The Leftovers season 3 episode 4 review: Emotional burnout

The Leftovers season 3 episode 4 reviewThere are few better ways to describe the emotional power of The Leftovers than by reminding you that Sunday night’s episode featured not only opera, but also a-ha’s “Take On Me.” It was set in Australia for the most part, but still wasn’t afraid to be global.

In the end, what this episode proved more than anything else was that even on the other side of the world, the issues remain for Kevin Garvey and Nora Durst. They’re not getting any better, mostly because one is unwilling to voice any emotional opposition to the other. They’ve spent so much capital on all of the other unrest in their lives that they cannot afford any room to spend on each other.

For one prime example, just look precisely at Nora’s own journey to get to the “doctors” responsible for transporting people to the other place in the universe where the other Departed went. It was devastating for her to make the trip, strap the money to her (using Kevin’s duct tape that he uses to nearly suffocate himself no less), and then meet up with them and undergo an examination, only to then be turned away. There are two different explanations for their refusal, with one being that they were scam artists who were well aware that she would figure this out and ruin them. The other? That she answered the question wrong.

This question was simple — there are two babies. One of them will grow up to cure cancer, but only if the other one dies. Are you fine with it dying? You just have to nod. The rest answer to the doctors in our mind is “no.” You don’t nod, and it isn’t worth it. We don’t feel like these women want to jettison someone off to another world who will make the tough choices. Because Nora would have no mercy, in their mind they feel she is “worthy” (define worthy) of staying on Earth instead.

Nora didn’t know how to relate her near-constant sorrow to Kevin, who didn’t know in turn how to express himself to her in turn. He had convinced himself that he saw Evie, John Murphy’s late daughter, while in Melbourne. He went so far as to track her down for answers. However, in doing so he later found himself even more confused. First she wasn’t Evie, and the she said that she was. In the end, Laurie manipulated the woman into saying she was from afar, thinking it would satisfy him and he would leave it be. That was probably the one creative flaw in this episode — Kevin was never going to leave this be. Laurie had to confront him on the phone and convince him that this woman was not Evie, and that he was once again perceiving the world he wanted. He wanted to escape, to pretend that nothing had happened and that the people he knew were still alive. He didn’t want the memories in his head. He didn’t want to be a Savior. That’s why Kevin set his “Bible” on fire the moment he and Nora started to become heated.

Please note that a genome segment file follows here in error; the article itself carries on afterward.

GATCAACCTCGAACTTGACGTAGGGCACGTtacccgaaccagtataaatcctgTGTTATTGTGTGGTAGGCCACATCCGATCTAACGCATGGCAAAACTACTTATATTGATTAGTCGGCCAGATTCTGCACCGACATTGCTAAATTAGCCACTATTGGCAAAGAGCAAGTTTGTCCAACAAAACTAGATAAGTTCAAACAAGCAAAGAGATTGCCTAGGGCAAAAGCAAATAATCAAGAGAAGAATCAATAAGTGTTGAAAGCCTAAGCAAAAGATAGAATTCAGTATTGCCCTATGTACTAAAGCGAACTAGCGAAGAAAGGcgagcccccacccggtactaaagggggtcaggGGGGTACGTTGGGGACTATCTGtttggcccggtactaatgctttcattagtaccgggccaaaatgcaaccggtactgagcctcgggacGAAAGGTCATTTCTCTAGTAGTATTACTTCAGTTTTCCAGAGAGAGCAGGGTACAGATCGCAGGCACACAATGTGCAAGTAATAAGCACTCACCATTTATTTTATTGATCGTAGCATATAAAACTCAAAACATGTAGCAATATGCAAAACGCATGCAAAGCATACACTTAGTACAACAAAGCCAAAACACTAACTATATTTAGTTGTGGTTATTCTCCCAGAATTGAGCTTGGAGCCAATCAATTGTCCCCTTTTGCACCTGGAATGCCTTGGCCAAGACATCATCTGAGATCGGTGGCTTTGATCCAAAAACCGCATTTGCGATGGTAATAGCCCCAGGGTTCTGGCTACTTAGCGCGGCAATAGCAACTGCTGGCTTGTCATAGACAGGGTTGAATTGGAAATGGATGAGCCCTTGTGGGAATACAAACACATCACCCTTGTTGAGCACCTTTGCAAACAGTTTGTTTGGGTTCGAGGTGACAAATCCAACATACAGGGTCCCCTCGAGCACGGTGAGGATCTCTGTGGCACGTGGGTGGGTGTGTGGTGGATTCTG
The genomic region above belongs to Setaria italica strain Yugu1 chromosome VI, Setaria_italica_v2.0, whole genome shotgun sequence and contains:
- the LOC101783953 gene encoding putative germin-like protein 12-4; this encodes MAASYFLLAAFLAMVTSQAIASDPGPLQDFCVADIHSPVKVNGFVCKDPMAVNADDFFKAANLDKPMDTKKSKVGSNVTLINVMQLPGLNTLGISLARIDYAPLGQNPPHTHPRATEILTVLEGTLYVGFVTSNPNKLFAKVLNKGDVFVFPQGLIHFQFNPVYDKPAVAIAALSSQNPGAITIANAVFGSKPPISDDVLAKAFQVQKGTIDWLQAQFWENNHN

The entire episode was heartbreaking given that from start to finish, these two characters couldn’t get on the same page. Nora didn’t tell Kevin about the money strapped to her before getting to the airport, and he didn’t want to tell her about the visions because of what happened with the handcuffs.

Ultimately, Kevin left her in a hotel room, a signal on this show of another world in its own right. While outside the hotel, he saw the arrival of Kevin Senior and Grace, who saw him on TV. All of a sudden, our world for our new-found Savior was becoming clear.

The moment of beauty and the moment of heartache

The closing shot, with the water from the sprinklers coming down on Nora, mixed not-so-subtly with her tears. A beautiful closing shot for another beautiful episode. Grade: A.

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